New Houston Rap: In Memory of M.U.G.
Normally the Houston rap column would start off with an anecdote about my life, or something that happened to me that inspired me to write something poignant and funny and stuff, but this time that would be misleading.
Photo by Marco Torres
This past Sunday afternoon word got out that M.U.G., a bowling ball of hardened street rhymes and heat-seeking rap purpose, was gone. Dead. There's been speculation about exactly how he died, but from the moment the Instagram posts and tweets began rolling out, I knew something was different.
If you knew him, M.U.G. was quiet and rarely raised his voice unless embattled in a discussion about music or knee-deep into a verse onstage. He seemed like the second coming of J Dawg, the two of them perfectly matched in Boss Hogg Outlaw harmony. His last tape, 2012's astute and relatively smart Money and Pain, was lauded and placed in its proper context as one of that year's best projects.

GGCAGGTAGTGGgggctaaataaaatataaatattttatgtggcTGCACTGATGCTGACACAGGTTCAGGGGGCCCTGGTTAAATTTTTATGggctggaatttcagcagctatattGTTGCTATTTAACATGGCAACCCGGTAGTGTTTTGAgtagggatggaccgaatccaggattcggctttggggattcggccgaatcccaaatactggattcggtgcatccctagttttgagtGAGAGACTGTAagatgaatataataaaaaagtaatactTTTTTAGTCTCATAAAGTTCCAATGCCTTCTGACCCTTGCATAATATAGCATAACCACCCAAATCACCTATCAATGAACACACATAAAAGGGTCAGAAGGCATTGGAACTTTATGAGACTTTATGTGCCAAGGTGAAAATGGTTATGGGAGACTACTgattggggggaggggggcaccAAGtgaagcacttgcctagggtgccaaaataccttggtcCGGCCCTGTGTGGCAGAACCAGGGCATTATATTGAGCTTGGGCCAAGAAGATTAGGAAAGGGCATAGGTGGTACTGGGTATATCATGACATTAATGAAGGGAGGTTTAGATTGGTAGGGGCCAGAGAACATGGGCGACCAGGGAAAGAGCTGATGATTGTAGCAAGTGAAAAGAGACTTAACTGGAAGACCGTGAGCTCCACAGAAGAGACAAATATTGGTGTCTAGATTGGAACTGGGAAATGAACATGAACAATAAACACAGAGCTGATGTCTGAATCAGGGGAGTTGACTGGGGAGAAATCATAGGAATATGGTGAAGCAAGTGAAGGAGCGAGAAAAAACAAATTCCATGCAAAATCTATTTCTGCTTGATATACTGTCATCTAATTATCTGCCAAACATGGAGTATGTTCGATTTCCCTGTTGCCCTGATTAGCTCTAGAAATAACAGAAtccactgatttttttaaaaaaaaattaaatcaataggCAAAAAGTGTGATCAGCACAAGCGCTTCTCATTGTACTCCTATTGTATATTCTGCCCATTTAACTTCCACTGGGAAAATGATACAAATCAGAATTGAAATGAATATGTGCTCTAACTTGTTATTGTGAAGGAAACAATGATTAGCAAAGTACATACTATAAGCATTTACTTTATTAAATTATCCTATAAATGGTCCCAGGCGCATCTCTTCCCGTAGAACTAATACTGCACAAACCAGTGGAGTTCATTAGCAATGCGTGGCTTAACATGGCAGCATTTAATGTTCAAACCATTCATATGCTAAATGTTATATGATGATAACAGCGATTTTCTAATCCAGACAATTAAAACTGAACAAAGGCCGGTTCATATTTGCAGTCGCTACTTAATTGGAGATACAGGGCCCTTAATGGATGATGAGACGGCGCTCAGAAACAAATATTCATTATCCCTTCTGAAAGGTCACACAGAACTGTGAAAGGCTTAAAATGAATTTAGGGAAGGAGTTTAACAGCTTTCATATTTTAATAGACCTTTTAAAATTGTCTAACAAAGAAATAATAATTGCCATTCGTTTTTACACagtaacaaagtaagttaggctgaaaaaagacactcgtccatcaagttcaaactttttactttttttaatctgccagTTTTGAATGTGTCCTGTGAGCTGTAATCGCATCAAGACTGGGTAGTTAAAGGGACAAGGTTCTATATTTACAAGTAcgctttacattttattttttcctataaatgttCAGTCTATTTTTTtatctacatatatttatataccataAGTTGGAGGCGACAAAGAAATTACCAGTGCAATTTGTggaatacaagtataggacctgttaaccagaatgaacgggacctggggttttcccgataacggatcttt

There's so much untold with M.U.G., not just from a street standpoint but from a life one as well. Trakksounds, a man known for letting his piano sail on where he channels the earliest output of Mike Dean, says the two of them had tons of unreleased material. I expect a tribute to be made at Tuesday's Trae Day from Trae Tha Truth himself. He's like Superman in that regard, someone who despite all the chaos around him can offer a moment of serenity and peace.
That's what M.U.G.'s family needs, and what a lot of the Houston rap scene needs at this point, a sense of balance and outright purpose. For M.U.G., it was family and telling a slice of street life that to him felt authentic because he had lived and breathed it.
Rest easy, M.U.G. I never knew you directly enough to call you a friend or even an associate, but I saw what progress you were making -- and that, to me, was enough.
Doeman, "Prelude To Gold Blooded"
Friday, Doeman, the Latino spitfire who first came out our attention two years ago and became an even stronger force thanks to his alignment with Propain and an even more dedicated passion towards rap will release his Gold Blooded album.
"They'll never take this empire they have built for me," he raps on "Prelude to Gold Blooded," a potential album-opener where he admits to quitting his job all because of belief in himself and the dream he has. Proper, solid, tough.
Story continues on the next page.